Although she does not consider herself a Method actor, she prepares for her roles in other ways, including elaborate Spotify play-lists. For “Emma,” the guiding track was “Rich Girl,” the classic Hall & Oates song about a privileged woman. For her gangster moll Gina Gray in the cult British crime series “Peaky Blinders,” her playlist runs the gamut from Fred Astaire to André 3000.

“Each character that I play, I have a different way of getting into them,” she explains. “For Gina, my morning routine was very important. I would put on my playlist, and take care in sensually dressing myself — the stocking comes on, and then the slips, and then the jewelry, all in a very overdramatic Gina Gray way.”

Ironically, the emotional kinship with her characters, so illuminating on-screen, was the very quality that stood her apart in childhood. At school, which she describes as “miserable,” she was a loner. “I think a lot of people mistakenly believe that it’s cool not to care — especially when you’re 13, 14 — but I just care so much about everything,” she says. “If I like something, I don’t just like it, I love it.”

Her alienation was exacerbated by the culture shock of moving from Argentina to the UK as a young child. “We went from this idyllic, countryside existence where I was surrounded by horses and dogs and ducklings to a very gray city center where I was only allowed a hamster,” she recalls.

Not coincidentally, her favorite book was “Peter Pan,” in which a young girl escapes London to a place where she can belong, wild and free. Taylor-Joy was convinced such a place existed for her, too.

“I knew there was a world where I would not just fit in, but be celebrated for being myself, and not have to make myself less weird or less nerdy, or less emotional in order to fit in.”

Almost all actors have a story about the moment they knew they were destined to act. For Taylor-Joy, the certainty was almost supernatural.

“My mum has a video of me when I’m, like, 8 years old, and she says, ‘What are you going to be when you grow up?’ And I say, ‘I’m going to be an actor.’ And she says, ‘Are you going to go to drama school?’ And with utter conviction, I’m like, ‘No. I’m going to be at the right place at the right time. It’s going to happen for me.’”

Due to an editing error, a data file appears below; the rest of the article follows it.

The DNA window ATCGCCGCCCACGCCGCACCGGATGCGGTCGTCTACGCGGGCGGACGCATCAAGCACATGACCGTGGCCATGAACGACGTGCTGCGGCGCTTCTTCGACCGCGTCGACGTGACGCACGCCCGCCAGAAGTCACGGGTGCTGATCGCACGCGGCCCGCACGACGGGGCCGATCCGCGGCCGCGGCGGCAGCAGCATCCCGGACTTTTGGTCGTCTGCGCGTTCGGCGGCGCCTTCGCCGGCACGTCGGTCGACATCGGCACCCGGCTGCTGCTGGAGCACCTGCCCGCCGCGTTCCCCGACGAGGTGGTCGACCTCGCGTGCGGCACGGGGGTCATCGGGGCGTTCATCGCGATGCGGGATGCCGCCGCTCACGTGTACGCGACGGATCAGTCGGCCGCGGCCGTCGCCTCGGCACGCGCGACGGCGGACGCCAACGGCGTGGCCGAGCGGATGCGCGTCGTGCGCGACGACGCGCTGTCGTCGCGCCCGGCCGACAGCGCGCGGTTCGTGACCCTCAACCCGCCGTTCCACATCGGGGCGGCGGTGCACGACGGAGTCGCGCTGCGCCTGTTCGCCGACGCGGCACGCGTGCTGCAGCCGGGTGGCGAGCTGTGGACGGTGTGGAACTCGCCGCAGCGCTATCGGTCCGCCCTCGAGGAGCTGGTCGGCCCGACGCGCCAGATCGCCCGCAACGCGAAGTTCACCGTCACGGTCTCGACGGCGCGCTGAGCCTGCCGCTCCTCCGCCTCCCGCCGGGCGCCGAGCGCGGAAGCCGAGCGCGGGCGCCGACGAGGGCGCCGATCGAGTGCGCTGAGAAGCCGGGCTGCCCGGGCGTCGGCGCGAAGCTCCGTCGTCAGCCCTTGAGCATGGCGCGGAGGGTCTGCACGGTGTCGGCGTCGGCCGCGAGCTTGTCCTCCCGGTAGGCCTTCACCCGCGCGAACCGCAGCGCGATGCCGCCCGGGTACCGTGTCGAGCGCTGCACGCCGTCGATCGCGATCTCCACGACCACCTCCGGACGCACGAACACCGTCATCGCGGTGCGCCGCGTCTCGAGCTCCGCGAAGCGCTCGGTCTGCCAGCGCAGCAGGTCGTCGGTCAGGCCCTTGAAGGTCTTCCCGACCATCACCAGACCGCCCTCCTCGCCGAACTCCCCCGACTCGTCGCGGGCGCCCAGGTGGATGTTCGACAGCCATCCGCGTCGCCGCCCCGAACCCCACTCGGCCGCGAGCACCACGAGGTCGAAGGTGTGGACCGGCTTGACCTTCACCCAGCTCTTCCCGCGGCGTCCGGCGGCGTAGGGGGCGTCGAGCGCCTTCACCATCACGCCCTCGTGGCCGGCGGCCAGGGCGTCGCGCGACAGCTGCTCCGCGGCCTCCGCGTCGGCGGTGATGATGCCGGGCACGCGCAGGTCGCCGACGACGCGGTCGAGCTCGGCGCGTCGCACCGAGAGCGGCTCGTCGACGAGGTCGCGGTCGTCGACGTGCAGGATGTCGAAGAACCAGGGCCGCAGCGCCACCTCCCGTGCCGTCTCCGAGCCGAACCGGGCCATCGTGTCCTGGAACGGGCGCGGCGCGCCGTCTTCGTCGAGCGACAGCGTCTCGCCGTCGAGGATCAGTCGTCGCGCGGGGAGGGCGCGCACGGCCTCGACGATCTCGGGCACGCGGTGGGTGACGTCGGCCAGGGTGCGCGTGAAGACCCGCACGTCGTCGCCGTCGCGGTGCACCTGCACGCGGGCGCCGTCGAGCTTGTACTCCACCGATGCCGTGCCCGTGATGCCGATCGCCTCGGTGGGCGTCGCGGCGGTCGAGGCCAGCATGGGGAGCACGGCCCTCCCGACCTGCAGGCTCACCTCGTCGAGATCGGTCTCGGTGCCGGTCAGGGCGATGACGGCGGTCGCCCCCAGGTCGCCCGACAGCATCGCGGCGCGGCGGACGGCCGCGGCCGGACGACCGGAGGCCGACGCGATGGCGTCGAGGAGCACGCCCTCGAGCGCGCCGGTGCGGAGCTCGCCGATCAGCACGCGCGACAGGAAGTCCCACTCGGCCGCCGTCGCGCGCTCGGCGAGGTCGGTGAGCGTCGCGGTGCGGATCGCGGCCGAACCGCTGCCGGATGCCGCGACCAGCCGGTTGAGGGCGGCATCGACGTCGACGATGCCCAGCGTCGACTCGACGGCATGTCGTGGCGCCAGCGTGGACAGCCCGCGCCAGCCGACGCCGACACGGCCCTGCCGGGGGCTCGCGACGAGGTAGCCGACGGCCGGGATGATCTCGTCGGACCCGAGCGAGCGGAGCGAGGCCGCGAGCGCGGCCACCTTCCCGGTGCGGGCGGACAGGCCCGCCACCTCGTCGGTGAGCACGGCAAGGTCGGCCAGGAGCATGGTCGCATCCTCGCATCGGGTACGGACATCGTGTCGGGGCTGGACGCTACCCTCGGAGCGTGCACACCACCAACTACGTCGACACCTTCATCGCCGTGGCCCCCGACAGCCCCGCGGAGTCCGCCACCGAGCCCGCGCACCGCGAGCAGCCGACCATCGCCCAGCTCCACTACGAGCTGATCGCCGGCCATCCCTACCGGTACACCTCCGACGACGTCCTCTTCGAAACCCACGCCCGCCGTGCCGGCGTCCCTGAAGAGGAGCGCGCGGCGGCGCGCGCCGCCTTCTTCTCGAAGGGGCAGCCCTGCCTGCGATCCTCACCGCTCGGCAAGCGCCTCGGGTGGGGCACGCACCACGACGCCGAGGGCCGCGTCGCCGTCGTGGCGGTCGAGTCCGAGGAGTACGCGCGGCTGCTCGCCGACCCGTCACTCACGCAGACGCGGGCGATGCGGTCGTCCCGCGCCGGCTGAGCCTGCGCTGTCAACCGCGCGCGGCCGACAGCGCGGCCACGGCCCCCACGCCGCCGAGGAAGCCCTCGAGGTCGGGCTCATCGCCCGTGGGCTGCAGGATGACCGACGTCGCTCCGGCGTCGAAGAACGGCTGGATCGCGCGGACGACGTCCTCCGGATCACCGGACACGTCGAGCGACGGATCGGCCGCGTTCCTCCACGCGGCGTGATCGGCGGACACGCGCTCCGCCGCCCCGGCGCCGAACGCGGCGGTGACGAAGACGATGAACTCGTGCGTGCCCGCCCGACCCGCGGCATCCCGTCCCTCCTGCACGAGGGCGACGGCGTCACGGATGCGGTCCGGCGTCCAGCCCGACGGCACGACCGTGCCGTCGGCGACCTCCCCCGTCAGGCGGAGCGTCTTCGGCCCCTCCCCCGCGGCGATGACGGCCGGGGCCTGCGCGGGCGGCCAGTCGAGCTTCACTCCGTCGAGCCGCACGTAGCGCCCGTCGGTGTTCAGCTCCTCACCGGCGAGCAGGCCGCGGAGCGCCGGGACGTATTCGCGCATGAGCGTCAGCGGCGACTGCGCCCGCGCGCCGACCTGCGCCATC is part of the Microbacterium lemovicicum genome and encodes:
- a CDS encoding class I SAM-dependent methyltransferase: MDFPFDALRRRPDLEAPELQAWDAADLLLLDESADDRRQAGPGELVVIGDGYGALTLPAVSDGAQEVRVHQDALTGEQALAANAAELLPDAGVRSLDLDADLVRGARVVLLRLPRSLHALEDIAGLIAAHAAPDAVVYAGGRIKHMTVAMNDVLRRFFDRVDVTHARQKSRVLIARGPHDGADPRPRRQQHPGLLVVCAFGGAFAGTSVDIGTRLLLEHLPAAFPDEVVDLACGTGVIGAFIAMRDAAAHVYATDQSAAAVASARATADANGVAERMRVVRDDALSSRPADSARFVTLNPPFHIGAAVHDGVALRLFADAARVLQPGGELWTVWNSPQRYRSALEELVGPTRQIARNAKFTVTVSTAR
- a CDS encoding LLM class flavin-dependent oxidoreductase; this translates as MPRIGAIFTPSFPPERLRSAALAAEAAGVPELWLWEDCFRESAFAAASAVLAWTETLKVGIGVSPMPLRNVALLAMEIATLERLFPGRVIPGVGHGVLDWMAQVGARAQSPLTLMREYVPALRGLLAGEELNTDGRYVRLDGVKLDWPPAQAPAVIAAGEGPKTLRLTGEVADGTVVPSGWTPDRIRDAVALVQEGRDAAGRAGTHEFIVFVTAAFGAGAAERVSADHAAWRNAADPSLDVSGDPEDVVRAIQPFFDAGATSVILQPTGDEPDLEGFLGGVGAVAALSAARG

The right place and the right time turned out to be London’s ritzy Knightsbridge neighborhood when she was just 16 years old, out walking her dog. Spotted by a passing model scout, she was quickly booked for a shoot. That shoot just happened to take place on the set of “Downton Abbey,” where she just happened to meet Allen Leech (who played fiery Irish chauffeur Tom Branson on the series), who just happened to pass her name to his agent, who called her within the week.

As she predicted, Taylor-Joy never did go to drama school. By the age of 18, after a few television cameos, she was filming her breakout role in “The Witch,” for which Rolling Stone critic Peter Travers hailed her as “a genuine acting find.” In the five years since, she’s worked on nearly two dozen projects. “I’ve grown up on these sets,” she reflects.

But off-screen and out of costume, her sense of identity has often seemed more tenuous. Shortly after receiving the script for “Emma,” she says (with exemplary candor) that she had a “breakdown.”

Confronted with the challenge of leading a cast of so many actors she admired, she panicked. “I was suddenly scared that I was going to let all of them down, and had a bit of a freak-out,” she recalls. “It was a sense of, ‘Oh my goodness, I can tell you what all of my characters like and dislike, but I’m not even sure what I like or dislike anymore.’”

The moment was an epiphany, one that she’s held on to.

“I realized that there are aspects of myself that need some tending,” she says. “Weirdly, the place that I feel most secure and most at home is in my understanding of myself as an artist; but in my understanding of myself as a 23-year-old woman, I need to carve out some time to figure that out, because I don’t really know what that looks like yet.”

Although she begins two new projects in March, she’s determined to find a balance. “I used to be a dancer, and dancing is my form of therapy,” she says. “So I want to throw myself into an intensive dance course with no goal other than to get better at something that I love.”